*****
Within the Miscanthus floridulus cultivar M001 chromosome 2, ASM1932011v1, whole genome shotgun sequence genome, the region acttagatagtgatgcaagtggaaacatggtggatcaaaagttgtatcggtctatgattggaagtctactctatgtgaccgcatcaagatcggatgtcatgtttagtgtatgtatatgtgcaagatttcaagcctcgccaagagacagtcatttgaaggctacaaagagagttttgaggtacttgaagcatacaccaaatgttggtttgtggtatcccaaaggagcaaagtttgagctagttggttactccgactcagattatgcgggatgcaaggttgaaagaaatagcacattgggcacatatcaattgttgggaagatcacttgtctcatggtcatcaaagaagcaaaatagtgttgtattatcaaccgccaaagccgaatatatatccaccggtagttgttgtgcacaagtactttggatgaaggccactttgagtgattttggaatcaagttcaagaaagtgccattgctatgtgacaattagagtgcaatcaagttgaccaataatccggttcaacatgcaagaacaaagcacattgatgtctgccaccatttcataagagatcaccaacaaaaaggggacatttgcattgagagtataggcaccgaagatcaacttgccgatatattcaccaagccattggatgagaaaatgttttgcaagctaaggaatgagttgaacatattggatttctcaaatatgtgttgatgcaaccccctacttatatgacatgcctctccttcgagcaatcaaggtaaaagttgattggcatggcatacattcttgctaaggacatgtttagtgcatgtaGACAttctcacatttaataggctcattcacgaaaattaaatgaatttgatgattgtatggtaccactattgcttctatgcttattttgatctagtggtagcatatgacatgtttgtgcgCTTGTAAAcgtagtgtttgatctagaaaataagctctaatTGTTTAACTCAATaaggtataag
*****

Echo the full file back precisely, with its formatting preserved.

Within the Miscanthus floridulus cultivar M001 chromosome 2, ASM1932011v1, whole genome shotgun sequence genome, the region acttagatagtgatgcaagtggaaacatggtggatcaaaagttgtatcggtctatgattggaagtctactctatgtgaccgcatcaagatcggatgtcatgtttagtgtatgtatatgtgcaagatttcaagcctcgccaagagacagtcatttgaaggctacaaagagagttttgaggtacttgaagcatacaccaaatgttggtttgtggtatcccaaaggagcaaagtttgagctagttggttactccgactcagattatgcgggatgcaaggttgaaagaaatagcacattgggcacatatcaattgttgggaagatcacttgtctcatggtcatcaaagaagcaaaatagtgttgtattatcaaccgccaaagccgaatatatatccaccggtagttgttgtgcacaagtactttggatgaaggccactttgagtgattttggaatcaagttcaagaaagtgccattgctatgtgacaattagagtgcaatcaagttgaccaataatccggttcaacatgcaagaacaaagcacattgatgtctgccaccatttcataagagatcaccaacaaaaaggggacatttgcattgagagtataggcaccgaagatcaacttgccgatatattcaccaagccattggatgagaaaatgttttgcaagctaaggaatgagttgaacatattggatttctcaaatatgtgttgatgcaaccccctacttatatgacatgcctctccttcgagcaatcaaggtaaaagttgattggcatggcatacattcttgctaaggacatgtttagtgcatgtaGACAttctcacatttaataggctcattcacgaaaattaaatgaatttgatgattgtatggtaccactattgcttctatgcttattttgatctagtggtagcatatgacatgtttgtgcgCTTGTAAAcgtagtgtttgatctagaaaataagctctaatTGTTTAACTCAATaaggtataag